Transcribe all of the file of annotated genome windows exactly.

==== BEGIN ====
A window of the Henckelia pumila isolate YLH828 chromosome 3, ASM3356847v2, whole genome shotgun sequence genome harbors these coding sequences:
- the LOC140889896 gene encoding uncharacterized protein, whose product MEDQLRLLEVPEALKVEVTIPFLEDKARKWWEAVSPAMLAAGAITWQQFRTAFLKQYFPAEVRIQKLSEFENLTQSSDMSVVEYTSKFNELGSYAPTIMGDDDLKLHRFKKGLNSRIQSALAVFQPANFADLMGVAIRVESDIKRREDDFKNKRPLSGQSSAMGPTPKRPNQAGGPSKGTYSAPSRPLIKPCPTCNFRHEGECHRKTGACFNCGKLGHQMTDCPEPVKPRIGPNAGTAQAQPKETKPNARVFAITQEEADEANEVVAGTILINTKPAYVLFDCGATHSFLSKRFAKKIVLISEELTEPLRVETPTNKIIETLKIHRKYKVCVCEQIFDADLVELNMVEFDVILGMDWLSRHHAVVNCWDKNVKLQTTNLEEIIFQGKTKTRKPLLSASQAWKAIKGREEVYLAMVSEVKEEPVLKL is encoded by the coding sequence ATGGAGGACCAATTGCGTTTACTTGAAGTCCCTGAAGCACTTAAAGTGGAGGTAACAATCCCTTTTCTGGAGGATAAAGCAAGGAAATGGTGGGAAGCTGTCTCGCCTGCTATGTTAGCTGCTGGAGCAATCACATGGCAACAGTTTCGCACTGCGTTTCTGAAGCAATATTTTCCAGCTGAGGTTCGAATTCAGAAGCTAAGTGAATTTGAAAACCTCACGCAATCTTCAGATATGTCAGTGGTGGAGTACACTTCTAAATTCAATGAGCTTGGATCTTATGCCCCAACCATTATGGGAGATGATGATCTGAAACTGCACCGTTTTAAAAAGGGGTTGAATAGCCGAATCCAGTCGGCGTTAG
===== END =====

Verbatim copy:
A window of the Henckelia pumila isolate YLH828 chromosome 3, ASM3356847v2, whole genome shotgun sequence genome harbors these coding sequences:
- the LOC140889896 gene encoding uncharacterized protein, whose product MEDQLRLLEVPEALKVEVTIPFLEDKARKWWEAVSPAMLAAGAITWQQFRTAFLKQYFPAEVRIQKLSEFENLTQSSDMSVVEYTSKFNELGSYAPTIMGDDDLKLHRFKKGLNSRIQSALAVFQPANFADLMGVAIRVESDIKRREDDFKNKRPLSGQSSAMGPTPKRPNQAGGPSKGTYSAPSRPLIKPCPTCNFRHEGECHRKTGACFNCGKLGHQMTDCPEPVKPRIGPNAGTAQAQPKETKPNARVFAITQEEADEANEVVAGTILINTKPAYVLFDCGATHSFLSKRFAKKIVLISEELTEPLRVETPTNKIIETLKIHRKYKVCVCEQIFDADLVELNMVEFDVILGMDWLSRHHAVVNCWDKNVKLQTTNLEEIIFQGKTKTRKPLLSASQAWKAIKGREEVYLAMVSEVKEEPVLKL is encoded by the coding sequence ATGGAGGACCAATTGCGTTTACTTGAAGTCCCTGAAGCACTTAAAGTGGAGGTAACAATCCCTTTTCTGGAGGATAAAGCAAGGAAATGGTGGGAAGCTGTCTCGCCTGCTATGTTAGCTGCTGGAGCAATCACATGGCAACAGTTTCGCACTGCGTTTCTGAAGCAATATTTTCCAGCTGAGGTTCGAATTCAGAAGCTAAGTGAATTTGAAAACCTCACGCAATCTTCAGATATGTCAGTGGTGGAGTACACTTCTAAATTCAATGAGCTTGGATCTTATGCCCCAACCATTATGGGAGATGATGATCTGAAACTGCACCGTTTTAAAAAGGGGTTGAATAGCCGAATCCAGTCGGCGTTAG